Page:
Every mudrā can be assigned to one or more varmam spots, the opening of which is affected through it. Tilartakkālam, for example, situated on the forehead, in between and slightly above the eyebrows, must be penetrated utilising the ‘power mudrā’.61 It is indispensable to intimately know which finger positions to deploy for stimulating a particular varmam; this applies equally to the opening of vital spots in combat techniques and in therapeutic methods.
Closely related to mudrā and to the knowledge about penetrability of, and effect on, vital spots is the concept of māttirai, which incorporates taxonomies of force and timing.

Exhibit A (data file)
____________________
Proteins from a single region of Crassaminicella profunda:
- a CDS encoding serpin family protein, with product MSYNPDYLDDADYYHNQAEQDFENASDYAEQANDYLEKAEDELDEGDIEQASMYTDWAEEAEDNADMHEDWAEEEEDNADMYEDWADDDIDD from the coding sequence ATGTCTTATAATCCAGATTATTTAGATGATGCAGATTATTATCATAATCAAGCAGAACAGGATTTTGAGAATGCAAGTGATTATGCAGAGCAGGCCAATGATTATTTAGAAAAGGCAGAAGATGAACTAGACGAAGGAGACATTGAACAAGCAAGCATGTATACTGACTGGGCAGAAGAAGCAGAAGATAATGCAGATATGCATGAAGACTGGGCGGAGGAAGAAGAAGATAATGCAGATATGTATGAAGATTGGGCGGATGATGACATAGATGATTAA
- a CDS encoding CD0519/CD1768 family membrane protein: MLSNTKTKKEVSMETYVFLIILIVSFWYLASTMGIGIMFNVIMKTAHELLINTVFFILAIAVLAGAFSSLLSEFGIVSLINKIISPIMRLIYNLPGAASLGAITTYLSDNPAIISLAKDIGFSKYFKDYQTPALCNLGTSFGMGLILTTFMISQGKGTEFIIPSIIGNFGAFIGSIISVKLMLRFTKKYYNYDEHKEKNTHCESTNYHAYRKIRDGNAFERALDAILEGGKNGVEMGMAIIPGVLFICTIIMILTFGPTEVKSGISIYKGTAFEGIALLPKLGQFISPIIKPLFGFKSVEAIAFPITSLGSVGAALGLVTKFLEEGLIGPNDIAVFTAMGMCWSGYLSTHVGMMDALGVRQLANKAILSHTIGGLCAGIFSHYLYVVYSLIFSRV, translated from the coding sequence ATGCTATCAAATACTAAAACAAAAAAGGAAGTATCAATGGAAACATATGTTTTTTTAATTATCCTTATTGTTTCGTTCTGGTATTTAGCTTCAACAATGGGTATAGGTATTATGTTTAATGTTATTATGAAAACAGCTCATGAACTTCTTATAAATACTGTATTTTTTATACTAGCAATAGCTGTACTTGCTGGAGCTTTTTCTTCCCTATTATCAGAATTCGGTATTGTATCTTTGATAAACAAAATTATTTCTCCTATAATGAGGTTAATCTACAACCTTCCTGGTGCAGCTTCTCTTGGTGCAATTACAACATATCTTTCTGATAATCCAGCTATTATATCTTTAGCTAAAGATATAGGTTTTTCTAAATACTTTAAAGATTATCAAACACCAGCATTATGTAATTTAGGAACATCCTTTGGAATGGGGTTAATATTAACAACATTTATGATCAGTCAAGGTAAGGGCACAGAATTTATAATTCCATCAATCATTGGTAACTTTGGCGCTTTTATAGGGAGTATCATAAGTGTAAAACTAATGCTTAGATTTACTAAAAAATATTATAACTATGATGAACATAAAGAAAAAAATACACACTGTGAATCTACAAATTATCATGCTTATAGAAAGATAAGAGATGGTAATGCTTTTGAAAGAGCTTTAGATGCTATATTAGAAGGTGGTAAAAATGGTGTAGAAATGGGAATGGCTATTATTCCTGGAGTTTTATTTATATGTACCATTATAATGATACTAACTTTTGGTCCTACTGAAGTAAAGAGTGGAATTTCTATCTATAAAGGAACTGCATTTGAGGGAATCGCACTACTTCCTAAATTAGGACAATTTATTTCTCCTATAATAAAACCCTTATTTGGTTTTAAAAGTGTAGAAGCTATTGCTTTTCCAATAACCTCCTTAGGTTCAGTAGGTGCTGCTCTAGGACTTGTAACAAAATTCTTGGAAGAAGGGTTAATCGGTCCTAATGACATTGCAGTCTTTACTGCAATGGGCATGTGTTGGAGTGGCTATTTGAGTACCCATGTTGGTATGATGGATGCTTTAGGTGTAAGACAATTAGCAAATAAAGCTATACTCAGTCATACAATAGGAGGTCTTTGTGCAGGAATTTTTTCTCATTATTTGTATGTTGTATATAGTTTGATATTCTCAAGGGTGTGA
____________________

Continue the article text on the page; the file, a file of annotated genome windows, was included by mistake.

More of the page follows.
Force and timing: māttirai
Māttirai, according to the Madras Tamil Lexicon, means, among other things, ‘moment, measure of time (. . .) of winking one’s eyes or of snapping one’s fingers; (. . .) limit, as of time’. The implications of varma māttirai go beyond these meanings, denoting the measure of time and the measure of impact or force of a vital spot penetration, thus relating both to combat applications and to therapeutic techniques.
One informant, Samuel ācān̠, who practises about 20 km southwest of Takkalai in Kanyakumari district, explained to me while simultaneously stimulating vital spots on a young patient:
If I stimulate this spot using half māttirai [arai māttirai], the disease will be cured. Māttirai can mean different things. It is the pressure which is applied for treating; the indentation of massage [taṭava patippu]. In case of an injury, or attack, māttirai describes the degree of the trauma and the severity of an ailment. Even the time of day [camayam] including how and when an injury happened is a part of māttirai.